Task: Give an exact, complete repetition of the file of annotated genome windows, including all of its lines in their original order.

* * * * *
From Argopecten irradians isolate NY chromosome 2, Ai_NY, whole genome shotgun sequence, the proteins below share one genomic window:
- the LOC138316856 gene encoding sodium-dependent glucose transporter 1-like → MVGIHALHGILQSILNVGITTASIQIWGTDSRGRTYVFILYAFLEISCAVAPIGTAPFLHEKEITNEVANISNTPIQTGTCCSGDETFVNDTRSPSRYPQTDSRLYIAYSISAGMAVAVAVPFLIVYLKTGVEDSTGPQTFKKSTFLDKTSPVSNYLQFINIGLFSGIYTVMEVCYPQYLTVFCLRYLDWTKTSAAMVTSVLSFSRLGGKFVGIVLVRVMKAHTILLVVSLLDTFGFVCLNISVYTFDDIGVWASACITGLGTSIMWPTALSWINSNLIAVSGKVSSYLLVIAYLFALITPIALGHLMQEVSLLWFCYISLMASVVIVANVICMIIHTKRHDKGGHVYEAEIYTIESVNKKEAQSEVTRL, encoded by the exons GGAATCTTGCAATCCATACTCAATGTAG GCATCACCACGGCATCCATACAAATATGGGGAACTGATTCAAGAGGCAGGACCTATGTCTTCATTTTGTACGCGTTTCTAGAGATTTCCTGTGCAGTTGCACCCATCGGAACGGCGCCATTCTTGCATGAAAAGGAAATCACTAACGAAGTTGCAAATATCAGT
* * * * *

From Argopecten irradians isolate NY chromosome 2, Ai_NY, whole genome shotgun sequence, the proteins below share one genomic window:
- the LOC138316856 gene encoding sodium-dependent glucose transporter 1-like → MVGIHALHGILQSILNVGITTASIQIWGTDSRGRTYVFILYAFLEISCAVAPIGTAPFLHEKEITNEVANISNTPIQTGTCCSGDETFVNDTRSPSRYPQTDSRLYIAYSISAGMAVAVAVPFLIVYLKTGVEDSTGPQTFKKSTFLDKTSPVSNYLQFINIGLFSGIYTVMEVCYPQYLTVFCLRYLDWTKTSAAMVTSVLSFSRLGGKFVGIVLVRVMKAHTILLVVSLLDTFGFVCLNISVYTFDDIGVWASACITGLGTSIMWPTALSWINSNLIAVSGKVSSYLLVIAYLFALITPIALGHLMQEVSLLWFCYISLMASVVIVANVICMIIHTKRHDKGGHVYEAEIYTIESVNKKEAQSEVTRL, encoded by the exons GGAATCTTGCAATCCATACTCAATGTAG GCATCACCACGGCATCCATACAAATATGGGGAACTGATTCAAGAGGCAGGACCTATGTCTTCATTTTGTACGCGTTTCTAGAGATTTCCTGTGCAGTTGCACCCATCGGAACGGCGCCATTCTTGCATGAAAAGGAAATCACTAACGAAGTTGCAAATATCAGT